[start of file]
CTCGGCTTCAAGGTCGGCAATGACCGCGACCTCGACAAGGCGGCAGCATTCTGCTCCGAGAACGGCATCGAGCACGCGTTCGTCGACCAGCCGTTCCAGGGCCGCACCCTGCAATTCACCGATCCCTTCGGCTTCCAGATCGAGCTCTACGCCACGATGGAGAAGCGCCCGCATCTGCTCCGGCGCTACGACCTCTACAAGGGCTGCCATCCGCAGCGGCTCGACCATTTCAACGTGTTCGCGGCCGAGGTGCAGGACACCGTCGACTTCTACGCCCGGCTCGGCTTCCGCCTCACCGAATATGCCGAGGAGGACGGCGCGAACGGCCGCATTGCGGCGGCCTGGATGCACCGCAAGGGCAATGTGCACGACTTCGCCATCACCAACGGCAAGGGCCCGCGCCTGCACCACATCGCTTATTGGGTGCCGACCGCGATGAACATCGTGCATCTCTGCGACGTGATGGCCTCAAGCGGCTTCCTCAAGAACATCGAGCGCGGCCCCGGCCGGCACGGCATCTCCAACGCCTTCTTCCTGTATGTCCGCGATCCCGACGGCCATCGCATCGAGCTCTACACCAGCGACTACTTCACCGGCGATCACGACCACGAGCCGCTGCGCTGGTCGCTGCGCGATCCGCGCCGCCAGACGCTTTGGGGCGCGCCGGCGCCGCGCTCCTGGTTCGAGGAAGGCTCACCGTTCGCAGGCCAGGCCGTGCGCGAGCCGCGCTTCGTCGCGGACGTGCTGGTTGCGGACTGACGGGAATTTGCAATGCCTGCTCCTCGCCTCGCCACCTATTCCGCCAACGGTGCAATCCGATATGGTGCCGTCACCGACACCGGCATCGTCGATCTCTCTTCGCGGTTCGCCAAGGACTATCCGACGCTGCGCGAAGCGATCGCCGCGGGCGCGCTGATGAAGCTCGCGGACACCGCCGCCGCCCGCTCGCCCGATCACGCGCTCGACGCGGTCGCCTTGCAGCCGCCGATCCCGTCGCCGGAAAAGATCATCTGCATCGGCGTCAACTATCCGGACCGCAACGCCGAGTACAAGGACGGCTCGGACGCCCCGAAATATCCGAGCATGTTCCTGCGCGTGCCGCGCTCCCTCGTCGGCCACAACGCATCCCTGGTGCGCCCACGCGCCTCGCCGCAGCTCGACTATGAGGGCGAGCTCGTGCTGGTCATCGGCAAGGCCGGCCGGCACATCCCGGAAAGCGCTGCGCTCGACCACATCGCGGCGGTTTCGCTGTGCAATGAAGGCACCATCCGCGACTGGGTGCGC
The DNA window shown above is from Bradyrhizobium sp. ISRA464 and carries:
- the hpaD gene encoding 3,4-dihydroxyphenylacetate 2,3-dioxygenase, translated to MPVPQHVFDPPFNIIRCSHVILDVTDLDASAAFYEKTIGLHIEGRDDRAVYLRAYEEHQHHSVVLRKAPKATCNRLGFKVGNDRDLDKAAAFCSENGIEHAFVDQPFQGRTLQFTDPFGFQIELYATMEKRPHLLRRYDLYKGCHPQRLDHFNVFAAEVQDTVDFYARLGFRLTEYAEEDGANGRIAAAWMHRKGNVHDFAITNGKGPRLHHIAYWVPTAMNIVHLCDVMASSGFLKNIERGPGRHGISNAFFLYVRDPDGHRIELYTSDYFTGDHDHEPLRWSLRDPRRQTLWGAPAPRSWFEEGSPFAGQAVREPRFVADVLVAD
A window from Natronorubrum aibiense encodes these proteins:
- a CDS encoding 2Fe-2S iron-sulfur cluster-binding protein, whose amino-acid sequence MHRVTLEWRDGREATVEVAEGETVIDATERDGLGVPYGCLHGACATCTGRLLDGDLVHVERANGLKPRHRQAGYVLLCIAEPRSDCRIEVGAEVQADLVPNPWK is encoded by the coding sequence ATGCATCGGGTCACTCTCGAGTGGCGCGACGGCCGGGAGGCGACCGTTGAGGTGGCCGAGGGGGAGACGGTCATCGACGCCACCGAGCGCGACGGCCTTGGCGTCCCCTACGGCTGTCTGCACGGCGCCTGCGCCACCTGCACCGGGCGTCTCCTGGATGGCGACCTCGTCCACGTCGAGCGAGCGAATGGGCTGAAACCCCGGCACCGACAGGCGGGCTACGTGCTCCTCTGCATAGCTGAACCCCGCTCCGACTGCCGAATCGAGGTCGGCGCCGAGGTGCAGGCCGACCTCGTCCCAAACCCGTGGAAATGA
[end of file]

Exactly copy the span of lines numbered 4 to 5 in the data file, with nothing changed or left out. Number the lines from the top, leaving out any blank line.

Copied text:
A window from Natronorubrum aibiense encodes these proteins:
- a CDS encoding 2Fe-2S iron-sulfur cluster-binding protein, whose amino-acid sequence MHRVTLEWRDGREATVEVAEGETVIDATERDGLGVPYGCLHGACATCTGRLLDGDLVHVERANGLKPRHRQAGYVLLCIAEPRSDCRIEVGAEVQADLVPNPWK is encoded by the coding sequence ATGCATCGGGTCACTCTCGAGTGGCGCGACGGCCGGGAGGCGACCGTTGAGGTGGCCGAGGGGGAGACGGTCATCGACGCCACCGAGCGCGACGGCCTTGGCGTCCCCTACGGCTGTCTGCACGGCGCCTGCGCCACCTGCACCGGGCGTCTCCTGGATGGCGACCTCGTCCACGTCGAGCGAGCGAATGGGCTGAAACCCCGGCACCGACAGGCGGGCTACGTGCTCCTCTGCATAGCTGAACCCCGCTCCGACTGCCGAATCGAGGTCGGCGCCGAGGTGCAGGCCGACCTCGTCCCAAACCCGTGGAAATGA